In bash (and other shells) you can use the [[ construct
From the bash manpage:
[[ expression ]] Return a status of 0 or 1 depending on the evaluation of the conditional expression expression. Expressions are composed of the primaries described below under CONDITIONAL EXPRESSIONS. Word splitting and pathname expansion are not performed on the words between the [[ and ]]; tilde expansion, parameter and variable expansion, arithmetic expansion, command substitution, process substitution, and quote removal are performed. Condi‐ tional operators such as -f must be unquoted to be recognized as primaries.
So no word splitting and pathname expansion.
A little example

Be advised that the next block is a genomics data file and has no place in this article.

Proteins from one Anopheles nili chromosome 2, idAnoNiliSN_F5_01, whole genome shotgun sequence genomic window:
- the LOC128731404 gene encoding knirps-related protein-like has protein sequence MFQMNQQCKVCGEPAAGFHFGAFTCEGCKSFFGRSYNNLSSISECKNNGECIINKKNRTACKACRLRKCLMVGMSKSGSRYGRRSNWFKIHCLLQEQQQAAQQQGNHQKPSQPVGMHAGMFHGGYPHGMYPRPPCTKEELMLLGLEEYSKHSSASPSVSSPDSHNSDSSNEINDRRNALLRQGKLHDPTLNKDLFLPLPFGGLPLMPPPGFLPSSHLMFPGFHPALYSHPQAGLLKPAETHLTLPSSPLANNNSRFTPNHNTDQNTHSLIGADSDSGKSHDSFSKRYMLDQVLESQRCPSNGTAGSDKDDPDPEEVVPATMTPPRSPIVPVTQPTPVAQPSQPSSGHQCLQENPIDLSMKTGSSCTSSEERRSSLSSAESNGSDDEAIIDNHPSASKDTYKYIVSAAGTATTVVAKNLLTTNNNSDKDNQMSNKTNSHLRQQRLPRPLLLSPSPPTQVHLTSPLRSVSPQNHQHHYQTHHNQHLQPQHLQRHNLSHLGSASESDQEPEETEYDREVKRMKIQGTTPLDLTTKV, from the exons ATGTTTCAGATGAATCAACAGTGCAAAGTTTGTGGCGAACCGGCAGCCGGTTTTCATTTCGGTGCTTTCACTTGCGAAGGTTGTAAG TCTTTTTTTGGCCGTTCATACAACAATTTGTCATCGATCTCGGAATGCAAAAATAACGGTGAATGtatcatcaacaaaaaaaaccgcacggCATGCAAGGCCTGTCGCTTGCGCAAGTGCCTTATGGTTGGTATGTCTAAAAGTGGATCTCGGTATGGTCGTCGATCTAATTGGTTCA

First we have some setting up to do
$ mkdir ~/tmp/zz $ touch ~/tmp/zz/111 $ echo ~/tmp/zz/* /home/miekg/tmp/zz
Well, lets test [[
$ if [[ tmp/zz/* = tmp/zz/111 ]]; then echo OK; else echo NOK; fi NOK
NOK - that’s correct, because [[ will not do pathname expansion.
The other way around
$ if [[ tmp/zz/111 = tmp/zz/* ]]; then echo OK; else echo NOK; fi OK
To see why bash behaves as it does, the best explanation comes from
ksh manual. Yes, the K shell.
In the section ‘Conditional Expressions’ of ksh’s manual page
string = pattern True, if string matches pattern.
Aha, so the right side of a
= test is a pattern and a such
it is expanded even though we put it in a [[ construct.
In the bash manual we just have
string1 == string2 True if the strings are equal. = may be used in place of == for strict POSIX compliance.
Which is not entirely correct.
In zsh (which is of course the shell) in the section ‘CONDITIONAL EXPRESSIONS’ it is also correct
string = pattern string == pattern true if string matches pattern. The ‘==’ form is the preferred one. The ‘=’ form is for backward compatibility and should be considered obsolete.
So this might be something worth considering.